Chinese-born Australian lawmaker under fire over past links

CANBERRA, Australia (AP) — The first Chinese-born lawmaker to be elected to Australia’s Parliament has come under attack over her links to the Chinese foreign influence network.

Gladys Liu, who was born in Hong Kong in 1964, was elected to the conservative government in May elections to represent a Melbourne electoral division with a large population of ethnic Chinese voters.

She has come under media scrutiny recently over her membership of organisations overseen by the United Front Work Department of the Chinese Communist Party Central Committee, which exert influence on important individuals, organisations and governments outside China. Concern is growing about China’s influence in Australia, which last year banned covert foreign interference in domestic politics.

Australian Broadcasting Corp reported on Tuesday that Chinese government records indicate that Liu, who migrated to Australia in 1985, was a member of two provincial councils of the China Overseas Exchange Association between 2003 and 2015.

That association reported to the State Council, China’s chief administrative authority, when Liu was a member, but has since merged with the United Front Work Department.

She told Sky News television on Tuesday that she “cannot recall” being a member of those provincial councils.

“If I can’t recall, I cannot be an active member of that council, can I?” she told Sky News. “I can tell you that I have never been a member of this council.”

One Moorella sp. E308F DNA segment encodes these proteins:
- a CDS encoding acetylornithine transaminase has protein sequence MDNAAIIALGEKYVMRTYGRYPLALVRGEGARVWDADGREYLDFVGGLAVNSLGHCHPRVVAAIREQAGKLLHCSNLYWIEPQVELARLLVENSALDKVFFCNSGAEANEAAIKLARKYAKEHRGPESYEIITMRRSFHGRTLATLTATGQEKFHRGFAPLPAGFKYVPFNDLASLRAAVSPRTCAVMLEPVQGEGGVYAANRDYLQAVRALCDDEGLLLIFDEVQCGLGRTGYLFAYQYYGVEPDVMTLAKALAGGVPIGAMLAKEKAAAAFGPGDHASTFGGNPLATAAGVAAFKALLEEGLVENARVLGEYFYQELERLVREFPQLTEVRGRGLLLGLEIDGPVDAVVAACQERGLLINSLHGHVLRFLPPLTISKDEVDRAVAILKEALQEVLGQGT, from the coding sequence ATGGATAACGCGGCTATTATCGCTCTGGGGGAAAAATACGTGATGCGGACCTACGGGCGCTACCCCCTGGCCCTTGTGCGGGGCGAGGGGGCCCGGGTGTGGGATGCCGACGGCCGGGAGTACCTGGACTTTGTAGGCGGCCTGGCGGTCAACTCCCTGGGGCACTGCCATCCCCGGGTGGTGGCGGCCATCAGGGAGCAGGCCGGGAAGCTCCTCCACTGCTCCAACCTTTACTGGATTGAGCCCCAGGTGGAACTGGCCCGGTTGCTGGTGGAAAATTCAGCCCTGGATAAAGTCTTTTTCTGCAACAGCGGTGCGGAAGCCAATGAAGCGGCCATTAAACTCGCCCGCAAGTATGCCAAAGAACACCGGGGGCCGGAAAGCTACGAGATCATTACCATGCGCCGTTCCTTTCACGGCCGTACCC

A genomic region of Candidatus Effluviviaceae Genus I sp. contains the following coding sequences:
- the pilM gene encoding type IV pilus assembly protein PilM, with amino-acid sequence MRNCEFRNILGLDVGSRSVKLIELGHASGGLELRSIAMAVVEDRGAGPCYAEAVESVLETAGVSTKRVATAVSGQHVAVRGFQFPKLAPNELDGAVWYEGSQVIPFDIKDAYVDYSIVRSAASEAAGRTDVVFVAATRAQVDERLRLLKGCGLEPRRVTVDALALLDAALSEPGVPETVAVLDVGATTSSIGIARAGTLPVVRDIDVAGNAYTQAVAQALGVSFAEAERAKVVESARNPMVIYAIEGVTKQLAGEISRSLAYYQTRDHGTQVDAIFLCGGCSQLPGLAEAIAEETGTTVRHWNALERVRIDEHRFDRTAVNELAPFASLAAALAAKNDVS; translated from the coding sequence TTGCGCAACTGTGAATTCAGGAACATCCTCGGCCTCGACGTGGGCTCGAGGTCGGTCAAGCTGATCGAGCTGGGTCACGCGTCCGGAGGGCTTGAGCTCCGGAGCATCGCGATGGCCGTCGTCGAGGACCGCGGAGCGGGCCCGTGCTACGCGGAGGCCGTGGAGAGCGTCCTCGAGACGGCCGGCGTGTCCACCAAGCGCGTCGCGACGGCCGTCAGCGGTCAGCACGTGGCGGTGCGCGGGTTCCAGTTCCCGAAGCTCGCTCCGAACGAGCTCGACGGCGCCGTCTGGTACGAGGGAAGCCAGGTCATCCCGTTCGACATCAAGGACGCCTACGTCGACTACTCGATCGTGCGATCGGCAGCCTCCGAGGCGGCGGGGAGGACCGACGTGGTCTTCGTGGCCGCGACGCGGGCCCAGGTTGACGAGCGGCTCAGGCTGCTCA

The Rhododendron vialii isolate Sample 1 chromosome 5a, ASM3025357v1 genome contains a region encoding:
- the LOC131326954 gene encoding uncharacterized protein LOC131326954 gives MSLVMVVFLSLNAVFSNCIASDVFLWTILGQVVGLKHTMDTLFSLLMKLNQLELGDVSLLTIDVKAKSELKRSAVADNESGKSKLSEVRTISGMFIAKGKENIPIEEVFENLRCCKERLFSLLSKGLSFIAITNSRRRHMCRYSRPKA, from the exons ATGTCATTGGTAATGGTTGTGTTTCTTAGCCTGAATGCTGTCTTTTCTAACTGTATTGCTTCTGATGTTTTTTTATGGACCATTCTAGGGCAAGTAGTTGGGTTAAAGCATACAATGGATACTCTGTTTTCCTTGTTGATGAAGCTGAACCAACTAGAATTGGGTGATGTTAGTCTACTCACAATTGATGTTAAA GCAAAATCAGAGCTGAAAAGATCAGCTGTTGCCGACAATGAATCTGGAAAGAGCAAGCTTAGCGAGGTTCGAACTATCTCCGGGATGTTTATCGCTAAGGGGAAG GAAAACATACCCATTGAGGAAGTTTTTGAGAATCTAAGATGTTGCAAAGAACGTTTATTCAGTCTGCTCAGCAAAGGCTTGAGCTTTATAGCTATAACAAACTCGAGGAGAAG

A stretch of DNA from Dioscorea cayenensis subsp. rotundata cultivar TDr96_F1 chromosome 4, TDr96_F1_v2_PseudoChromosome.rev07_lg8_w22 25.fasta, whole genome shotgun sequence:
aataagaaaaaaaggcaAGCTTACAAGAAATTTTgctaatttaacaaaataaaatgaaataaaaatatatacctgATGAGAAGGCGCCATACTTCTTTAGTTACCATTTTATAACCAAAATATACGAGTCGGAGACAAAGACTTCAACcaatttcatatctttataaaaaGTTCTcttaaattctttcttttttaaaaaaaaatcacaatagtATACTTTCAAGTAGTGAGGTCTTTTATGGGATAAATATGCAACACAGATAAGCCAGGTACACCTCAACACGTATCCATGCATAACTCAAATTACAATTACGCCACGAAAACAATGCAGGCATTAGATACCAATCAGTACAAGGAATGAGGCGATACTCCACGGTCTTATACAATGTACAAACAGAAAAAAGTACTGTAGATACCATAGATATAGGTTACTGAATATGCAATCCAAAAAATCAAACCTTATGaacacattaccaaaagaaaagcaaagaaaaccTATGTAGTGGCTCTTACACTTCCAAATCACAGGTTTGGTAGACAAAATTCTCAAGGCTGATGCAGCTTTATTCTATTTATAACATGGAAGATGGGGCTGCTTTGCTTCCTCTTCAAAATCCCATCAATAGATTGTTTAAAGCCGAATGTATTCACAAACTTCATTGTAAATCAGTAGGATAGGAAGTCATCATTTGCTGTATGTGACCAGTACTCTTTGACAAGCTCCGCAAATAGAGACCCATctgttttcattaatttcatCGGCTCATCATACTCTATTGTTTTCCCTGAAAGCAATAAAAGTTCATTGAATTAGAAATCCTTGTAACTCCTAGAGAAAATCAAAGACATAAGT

But in a statement yesterday, Liu said she held an “honorary role” in the council she had referred to — Guangdong Overseas Exchange Association — in 2011. But she said she no longer had any association with that organisation.

“Unfortunately some Chinese associations appoint people to honorary positions without their knowledge or permission. I do not wish my name to be used in any of these associations and I ask them to stop using my name,” she said.

“I have resigned from many organisations and I am in the process of auditing any organisations who may have added me as a member without my knowledge or consent,” she added.

Opposition lawmakers yesterday accused Liu of making misleading statements about her past links.

Prime Minister Scott Morrison yesterday stood by Liu and rejected comparisons with Sam Dastyari, who resigned as an opposition senator in 2017 over his links to wealthy Chinese political donor Huang Xiangmo, whom Morrison accused in 2017 of “betraying his country”.

“Money changed hands and his position was bought by that,” Morrison told Parliament of Dastyari. “He was caught in his own web of corruption. He should have resigned and he did.”